from the mozart-in-a-minute dept.
After only minutes of playing the piano, the brain starts to create linkages between finger movements and particual notes, says this article. The research, performed by Marc Bangert and Eckart Altenmuller, showed that after a few training sessions without verbal or visual cues, EEG results showed different brain maps.
Recent brain imaging studies of professional musicians have demonstrated that silent tapping of musical phrases can stimulate auditory areas of the cortex and hearing music can stimulate areas of the motor cortex. Moreover, according to anecdotal evidence, hearing music can cause pianists to move their fingers involuntarily.
from the dept.
A recent press release talks about the work of Steven Morrison and Steven Demorest, who show that patterns of brain activity are independant of the culture of the music. Subjects brains were observed through an fMRI while listening to music from different cultures. Results showed that brain activation was the same, regardless of cultural bias of the music; although, there were some differences in ability to remember certain kinds of music and brain activation varied based on musical training.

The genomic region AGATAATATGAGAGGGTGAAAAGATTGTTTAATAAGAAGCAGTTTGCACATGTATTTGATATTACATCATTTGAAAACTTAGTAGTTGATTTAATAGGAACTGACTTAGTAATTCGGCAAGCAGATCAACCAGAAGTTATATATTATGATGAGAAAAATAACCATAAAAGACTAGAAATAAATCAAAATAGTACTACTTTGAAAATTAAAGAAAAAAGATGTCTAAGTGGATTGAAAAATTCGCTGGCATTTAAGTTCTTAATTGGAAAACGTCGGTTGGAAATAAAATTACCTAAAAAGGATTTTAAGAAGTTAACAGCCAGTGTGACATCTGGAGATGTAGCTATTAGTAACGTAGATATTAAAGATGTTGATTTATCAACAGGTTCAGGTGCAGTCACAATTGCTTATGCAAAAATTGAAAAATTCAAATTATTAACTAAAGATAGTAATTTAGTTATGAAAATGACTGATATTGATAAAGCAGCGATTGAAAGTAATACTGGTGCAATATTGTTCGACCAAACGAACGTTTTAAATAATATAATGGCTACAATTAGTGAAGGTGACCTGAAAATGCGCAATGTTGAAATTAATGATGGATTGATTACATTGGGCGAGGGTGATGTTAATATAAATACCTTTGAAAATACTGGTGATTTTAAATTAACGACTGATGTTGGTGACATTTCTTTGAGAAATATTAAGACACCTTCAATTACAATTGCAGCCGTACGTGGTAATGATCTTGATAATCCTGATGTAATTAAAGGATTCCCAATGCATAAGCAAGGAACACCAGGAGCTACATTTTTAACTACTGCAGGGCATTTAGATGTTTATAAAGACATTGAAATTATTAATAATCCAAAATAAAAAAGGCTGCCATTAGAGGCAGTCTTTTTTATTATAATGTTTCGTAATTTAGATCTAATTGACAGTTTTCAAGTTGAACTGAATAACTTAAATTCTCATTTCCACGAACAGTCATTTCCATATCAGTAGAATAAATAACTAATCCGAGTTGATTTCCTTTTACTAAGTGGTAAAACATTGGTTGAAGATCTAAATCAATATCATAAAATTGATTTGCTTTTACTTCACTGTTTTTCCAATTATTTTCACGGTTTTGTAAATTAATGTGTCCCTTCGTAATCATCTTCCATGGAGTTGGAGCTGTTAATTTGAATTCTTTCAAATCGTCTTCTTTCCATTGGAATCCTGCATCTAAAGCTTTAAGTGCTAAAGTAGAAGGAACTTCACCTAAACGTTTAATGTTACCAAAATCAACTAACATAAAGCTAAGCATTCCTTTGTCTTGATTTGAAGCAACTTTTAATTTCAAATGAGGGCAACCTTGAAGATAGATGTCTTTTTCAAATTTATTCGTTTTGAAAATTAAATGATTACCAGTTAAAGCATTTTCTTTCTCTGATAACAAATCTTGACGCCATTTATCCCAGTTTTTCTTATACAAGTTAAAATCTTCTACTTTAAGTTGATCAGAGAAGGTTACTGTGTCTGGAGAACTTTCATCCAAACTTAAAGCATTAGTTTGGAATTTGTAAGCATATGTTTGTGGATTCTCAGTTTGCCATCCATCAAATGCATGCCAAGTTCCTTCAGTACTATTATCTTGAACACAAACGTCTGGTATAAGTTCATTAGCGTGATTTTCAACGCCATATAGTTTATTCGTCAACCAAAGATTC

The researchers found similarities in brain activity when the musicians and untrained listeners were exposed to the Western classical and traditional Chinese musical excerpts. All subjects showed significant clusters of activation in the brain regions called the right transverse temporal gyrus and left superior temporal gyrus. However, some differences did emerge based on musical training. The musicians exhibited significantly greater activity in the right superior temporal gyrus when listening to both types of music. In addition, the musicians also showed significant brain activity in the right middle frontal gyrus when listening to Western music and in the left middle frontal gyrus when hearing the Chinese music.
from the dumb-memory dept.
You may remember Barry Gordon from such previous CogNews articles as Photographic Memory. He returns to the media in this article to talk about "intelligent memory". Gordon describes intelligent memory as the type of memory used in creative tasks, as opposed to normal memory that allows us to remember dates and where we put our car keys.
Ordinary memory is what fails when we can't find those keys, he explains. Intelligent memory contains everything else we know about our keys, such as what they're for and what else they can be used for.